Method

      We retrospectively reviewed 614 consecutive cases of epithelioid MPM diagnosed at our institution over a 15-year period. Clinicopathological information including predominant growth pattern (Solid, Tubulo-papillary, Trabecular, Micropapillary, Microcystic, Discohesive, Pleomorphic) and 2-tier nuclear grade were retrieved from an institutional mesothelioma database. The tumours were categorised into High Grade (Solid, Micropapillary, Score=1) and Low Grade (All others, Score=0). A composite score (0-2) was generated based on growth pattern and 2-tier nuclear grade (0-1). Survival analysis was performed using Kaplan-Meier method.

      Result

      Pleomorphic epithelioid MPM was associated with the worst median overall survival (5.4 months), followed by micropapillary- (6.2 months), solid- (10.5 months), microcystic- (15.3 months), discohesive- (16.1 months), trabecular- (17.6 months) and tubulo-papillary- (18.6 months) patterns. The composite scoring system further improved stratification of overall survival based on 2-tier nuclear grade (19.8 vs. 13.4 vs. 8.1 months, p<0.001).

      growth patterns (except cribriform_wdpm).jpg

      composite architecture-ng score v2.jpg

      Conclusion

      Epithelioid MPM growth patterns predicted survival in our cohort. Composite architecture-nuclear grade scoring system further improved prognostic stratification.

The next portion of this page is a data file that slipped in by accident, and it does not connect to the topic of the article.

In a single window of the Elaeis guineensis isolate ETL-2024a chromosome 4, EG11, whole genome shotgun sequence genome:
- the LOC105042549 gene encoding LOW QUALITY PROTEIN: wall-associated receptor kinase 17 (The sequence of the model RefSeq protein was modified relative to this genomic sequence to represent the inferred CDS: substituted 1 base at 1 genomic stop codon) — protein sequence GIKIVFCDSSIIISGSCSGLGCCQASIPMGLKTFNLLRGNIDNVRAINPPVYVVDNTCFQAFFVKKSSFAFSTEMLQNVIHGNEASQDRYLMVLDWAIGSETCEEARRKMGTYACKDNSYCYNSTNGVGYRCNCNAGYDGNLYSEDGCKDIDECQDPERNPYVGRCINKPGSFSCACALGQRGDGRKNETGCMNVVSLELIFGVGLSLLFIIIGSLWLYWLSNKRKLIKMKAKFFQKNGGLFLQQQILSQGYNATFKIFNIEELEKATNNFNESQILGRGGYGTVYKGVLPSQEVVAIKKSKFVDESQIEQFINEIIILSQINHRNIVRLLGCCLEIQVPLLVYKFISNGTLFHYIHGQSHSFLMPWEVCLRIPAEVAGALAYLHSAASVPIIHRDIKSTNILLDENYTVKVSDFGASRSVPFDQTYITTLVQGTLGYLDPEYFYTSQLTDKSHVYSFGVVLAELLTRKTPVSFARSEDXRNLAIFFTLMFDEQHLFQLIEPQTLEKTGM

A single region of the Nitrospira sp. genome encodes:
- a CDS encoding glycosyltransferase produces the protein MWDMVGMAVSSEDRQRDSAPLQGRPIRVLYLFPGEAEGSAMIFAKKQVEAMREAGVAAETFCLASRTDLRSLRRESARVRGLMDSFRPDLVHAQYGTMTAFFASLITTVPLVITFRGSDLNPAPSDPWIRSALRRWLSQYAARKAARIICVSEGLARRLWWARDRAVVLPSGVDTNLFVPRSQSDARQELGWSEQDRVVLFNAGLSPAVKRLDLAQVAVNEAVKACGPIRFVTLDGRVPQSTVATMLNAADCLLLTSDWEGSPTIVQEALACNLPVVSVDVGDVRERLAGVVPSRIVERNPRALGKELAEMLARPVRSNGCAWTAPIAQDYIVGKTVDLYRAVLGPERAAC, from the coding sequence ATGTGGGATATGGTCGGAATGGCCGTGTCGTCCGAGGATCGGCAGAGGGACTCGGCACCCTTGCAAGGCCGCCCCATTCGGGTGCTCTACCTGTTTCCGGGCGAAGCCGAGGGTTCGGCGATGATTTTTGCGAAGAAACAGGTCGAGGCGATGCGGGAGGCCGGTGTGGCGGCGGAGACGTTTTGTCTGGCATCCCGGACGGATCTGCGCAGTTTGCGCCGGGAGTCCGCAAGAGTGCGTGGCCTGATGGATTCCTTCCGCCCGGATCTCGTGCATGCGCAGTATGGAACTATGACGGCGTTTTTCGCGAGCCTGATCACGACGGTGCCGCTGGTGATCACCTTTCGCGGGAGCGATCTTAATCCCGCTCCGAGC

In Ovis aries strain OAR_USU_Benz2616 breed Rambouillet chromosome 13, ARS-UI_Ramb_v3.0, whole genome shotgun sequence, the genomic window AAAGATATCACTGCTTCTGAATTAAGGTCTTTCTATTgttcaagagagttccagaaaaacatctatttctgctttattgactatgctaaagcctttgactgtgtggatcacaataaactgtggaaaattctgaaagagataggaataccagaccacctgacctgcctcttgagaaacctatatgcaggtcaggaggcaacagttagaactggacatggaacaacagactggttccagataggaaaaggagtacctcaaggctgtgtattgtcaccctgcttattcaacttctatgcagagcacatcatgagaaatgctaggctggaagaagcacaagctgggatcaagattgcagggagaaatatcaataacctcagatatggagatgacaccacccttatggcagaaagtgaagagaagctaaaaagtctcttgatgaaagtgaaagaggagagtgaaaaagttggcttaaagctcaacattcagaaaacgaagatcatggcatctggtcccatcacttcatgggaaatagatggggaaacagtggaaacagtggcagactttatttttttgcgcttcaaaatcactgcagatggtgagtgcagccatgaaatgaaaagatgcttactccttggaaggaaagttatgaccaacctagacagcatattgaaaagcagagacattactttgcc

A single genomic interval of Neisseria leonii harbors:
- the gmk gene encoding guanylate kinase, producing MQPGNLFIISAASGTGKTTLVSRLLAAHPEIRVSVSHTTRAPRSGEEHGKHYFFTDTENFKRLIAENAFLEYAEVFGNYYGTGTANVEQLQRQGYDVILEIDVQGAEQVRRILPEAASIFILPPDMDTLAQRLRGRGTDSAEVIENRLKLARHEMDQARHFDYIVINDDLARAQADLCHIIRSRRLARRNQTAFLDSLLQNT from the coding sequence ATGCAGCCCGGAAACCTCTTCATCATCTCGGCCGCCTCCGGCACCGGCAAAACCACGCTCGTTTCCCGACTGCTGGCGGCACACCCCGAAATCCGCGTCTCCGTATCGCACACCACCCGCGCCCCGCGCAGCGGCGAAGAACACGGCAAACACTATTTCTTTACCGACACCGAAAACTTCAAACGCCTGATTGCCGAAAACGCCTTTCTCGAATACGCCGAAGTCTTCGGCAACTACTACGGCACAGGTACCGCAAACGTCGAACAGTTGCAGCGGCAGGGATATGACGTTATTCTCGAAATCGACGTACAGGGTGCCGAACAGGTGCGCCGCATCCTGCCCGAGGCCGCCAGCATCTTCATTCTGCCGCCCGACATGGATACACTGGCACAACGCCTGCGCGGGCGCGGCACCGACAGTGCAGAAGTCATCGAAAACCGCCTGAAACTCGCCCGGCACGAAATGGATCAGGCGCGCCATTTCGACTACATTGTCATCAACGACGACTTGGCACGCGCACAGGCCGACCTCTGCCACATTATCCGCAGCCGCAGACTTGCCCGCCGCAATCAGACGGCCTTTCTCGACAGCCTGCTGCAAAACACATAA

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      MA12.03 - PARP Inhibitor Sensitivity Does Not Depend on BAP1 but Is Enhanced by Temozolomide in MGMT Deficient Human Mesothelioma Cells (Now Available) (ID 2492)

      14:00 - 15:30  |  Presenting Author(s): Raffit Hassan  |  Author(s): Daniel Rathkey, Manakamana Khanal, Junko Murai, Jingli Zhang, Qun Jiang, Betsy Morrow, Christine Evans, Raj Chari, Manjistha Sengupta, Anish Thomas, Yves Pommier

      • Abstract
      • Presentation
      • Slides

      Background

      BRCA1 associated protein 1 (BAP1), a nuclear deubiquitinase involved in DNA double-strand (DSB) break repair by homologous recombination (HR), is frequently mutated in mesotheliomas. Because poly (ADP-ribose) polymerase inhibitors (PARPIs) target PARP1 and PARP2 and induce synthetic lethality in BRCA1/2 mutant cancers deficient in HR, we evaluated whether BAP1 inactivating mutations confer sensitivity to PARPIs in mesotheliomas.

      Method

      Ten patient-derived mesothelioma cell lines were generated and characterized for BAP1 mutation status, protein expression and function. Cellular sensitivity to two clinical PARPIs, olaparib and talazoparib were tested as single agents, and in combination with temozolomide. BAP1-deleted mesothelioma cellular models were generated by CRISPR/Cas9 and assessed for sensitivity to PARPIs. Because Schlafen 11 (SLFN11) and O6-methylguanine methyltransferase (MGMT) also drive response to temozolomide and PARPIs, we tested their expression and relationship with drug response.

      Result

      BAP1 inactivating mutations were present in eight of ten cell lines, with two harboring homozygous deletion. Cell lines exhibiting BAP1 expression also showed deubiquitinase activity (DUB). IC50 of olaparib and talazoparib plot classified them into sensitive or resistant population irrespective of BAP1 status (Figure 1). Although BAP1 knockout led to the loss of DUB activity, it did not increase the sensitivity of the cell ines to PARPI. Interestingly, cellular sensitivity to PARPI was increased by temozolomide in MGMT-negative and SLFN11-positive cell lines (Table 1).

      figure 1.jpg